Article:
The International Maritime Organization (IMO) is standing its ground on the enforcement of the 2020 sulfur cap, which means that as of January 1, 2020, ships will be banned from burning any marine fuel with a sulfur content above 0.5 pct.
Namely, IMO’s Sub-Committee on Pollution Prevention and Response (PPR), which met on 5-9 February in London, agreed on draft amendments to the MARPOL Convention on the prevention of pollution from ships (MARPOL Annex VI) to prohibit the carriage of non-compliant fuel oil.
The exception would be ships fitted with an approved “equivalent arrangement” to meet the sulfur limit – such as an exhaust gas cleaning system (EGCS) or so-called “scrubber” – which are already permitted under regulation 4.1 of MARPOL Annex VI.
Furthermore, a ship undertaking trials for ship emission reduction and control technology research can be exempted as well.
The amendments have been forwarded to the Marine Environment Protection Committee (MEPC 72) meeting in April 2018, for urgent consideration. Once approved by MEPC 72, they could be adopted at MEPC 73 (October 2018) and could enter into force on March 1, 2020.
“This is an important development that closes a serious loophole in the original agreement. Banning the carriage of non-compliant fuel will make it considerably more difficult for unscrupulous ship operators to ignore the rule, burn cheaper non-compliant fuel, and escape serious sanction. This decision, which must be confirmed by the IMO in April, will mean a cleaner environment and fewer premature deaths from ship air pollution, ”John Maggs, senior policy advisor at Seas At Risk and president of the Clean Shipping Coalition (CSC), an international environmental organization, said.
Ship air pollution is linked to approximately 400,000 premature deaths from lung cancer and cardiovascular disease alone and around 14 million childhood asthma cases annually, according to the latest research. It is also estimated that the new marine sulfur cap will help avoid around 700,000 cancer and cardiovascular disease-related premature deaths and around 40 million childhood asthma cases during the first five years of its implementation.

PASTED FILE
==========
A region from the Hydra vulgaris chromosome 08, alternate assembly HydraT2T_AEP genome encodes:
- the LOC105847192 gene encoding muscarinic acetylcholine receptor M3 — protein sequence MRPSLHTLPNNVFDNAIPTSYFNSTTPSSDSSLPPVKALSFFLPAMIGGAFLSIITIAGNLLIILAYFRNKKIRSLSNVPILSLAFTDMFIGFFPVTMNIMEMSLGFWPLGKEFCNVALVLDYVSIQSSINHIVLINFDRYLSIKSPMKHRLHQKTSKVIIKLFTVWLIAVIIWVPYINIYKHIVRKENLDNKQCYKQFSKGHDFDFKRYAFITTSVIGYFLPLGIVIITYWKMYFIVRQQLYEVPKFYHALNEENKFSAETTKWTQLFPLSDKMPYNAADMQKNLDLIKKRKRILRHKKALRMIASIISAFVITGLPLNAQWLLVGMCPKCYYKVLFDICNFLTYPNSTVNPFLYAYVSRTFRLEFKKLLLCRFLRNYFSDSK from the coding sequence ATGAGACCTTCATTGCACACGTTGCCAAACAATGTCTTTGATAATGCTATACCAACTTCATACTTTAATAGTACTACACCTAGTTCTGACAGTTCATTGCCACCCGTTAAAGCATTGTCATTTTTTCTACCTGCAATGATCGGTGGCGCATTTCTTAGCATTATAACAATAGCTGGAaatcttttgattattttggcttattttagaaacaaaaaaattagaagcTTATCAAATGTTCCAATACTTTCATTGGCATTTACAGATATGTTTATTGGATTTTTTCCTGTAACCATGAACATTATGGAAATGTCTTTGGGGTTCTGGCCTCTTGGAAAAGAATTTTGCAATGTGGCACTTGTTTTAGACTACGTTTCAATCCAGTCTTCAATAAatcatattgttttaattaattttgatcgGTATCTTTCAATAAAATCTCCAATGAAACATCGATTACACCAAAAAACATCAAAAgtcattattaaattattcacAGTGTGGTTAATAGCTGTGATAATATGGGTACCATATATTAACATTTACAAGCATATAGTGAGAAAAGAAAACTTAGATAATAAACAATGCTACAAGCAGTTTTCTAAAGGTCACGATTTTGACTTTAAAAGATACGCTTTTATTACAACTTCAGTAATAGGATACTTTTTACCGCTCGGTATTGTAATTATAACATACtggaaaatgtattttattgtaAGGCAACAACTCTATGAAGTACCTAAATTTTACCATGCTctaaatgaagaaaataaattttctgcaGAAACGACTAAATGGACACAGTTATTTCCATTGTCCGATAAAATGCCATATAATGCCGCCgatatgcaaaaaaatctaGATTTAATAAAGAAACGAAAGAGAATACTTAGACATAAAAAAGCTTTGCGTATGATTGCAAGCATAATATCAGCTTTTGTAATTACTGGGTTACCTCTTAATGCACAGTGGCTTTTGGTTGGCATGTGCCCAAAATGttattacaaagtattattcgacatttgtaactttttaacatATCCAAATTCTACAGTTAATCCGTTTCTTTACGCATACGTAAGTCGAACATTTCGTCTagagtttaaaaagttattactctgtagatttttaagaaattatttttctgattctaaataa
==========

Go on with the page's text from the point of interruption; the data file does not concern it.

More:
However, this can only be achieved through robust implementation, which can be very costly.
“The ban on burning high-sulfur fuel that was agreed in 2016 had the right objective, but requires robust enforcement as the additional cost of compliance brings a significant incentive to cheat. By following through with a ban on carrying non-compliant high sulfur fuel, governments would better ensure no one can simply switch to the cheaper, dirty fuel once they leave port and are out of sight of the authorities,” Faig Abbasov, shipping officer at Transport & Environment, a member of the CSC, said.
“This week has been a good example of how the IMO countries take responsibility for both the environment and the shipping industry’s competitiveness. Concerns from both NGOs and shipping organizations have been heard and IMO has shown its ability to act just as a global regulator of a global industry should do,” Maria Skipper Schwenn, Executive Director at Danske Shipping, said.
“This was the first step towards making enforcement of the sulfur requirement more simple. Now IMO begins to work on the practical implications surrounding the implementation in order to ensure that bunker suppliers, ship owners and authorities have the right instruments and guidance to comply with the sulfur regulation. A one-week long meeting dedicated to the implementation of the sulfur requirements has been planned for July 2018,” she added.
The move on the enforcement of the cap on high-sulfur marine fuel does not, however, prevent ships from carrying fuel exceeding the 0.5 pct limit.
“This opens up the possibility of massive avoidance by unscrupulous operators when operating out of sight on the high seas,” CSC believes.
In addition, the IMO’s pollution prevention and response sub-committee agreed to move forward with the consideration of measures to control black carbon emissions from ships and their impact on the Arctic.
Black carbon emissions account for 7-21 pct of shipping’s global climate impact, research shows. Its main impact is felt in the Arctic, as black carbon warms up and accelerates the melting of polar ice. The research also shows the switch from dirty heavy fuel oil to higher quality fuels like marine distillates would reduce ship black carbon by, on average, 33 pct.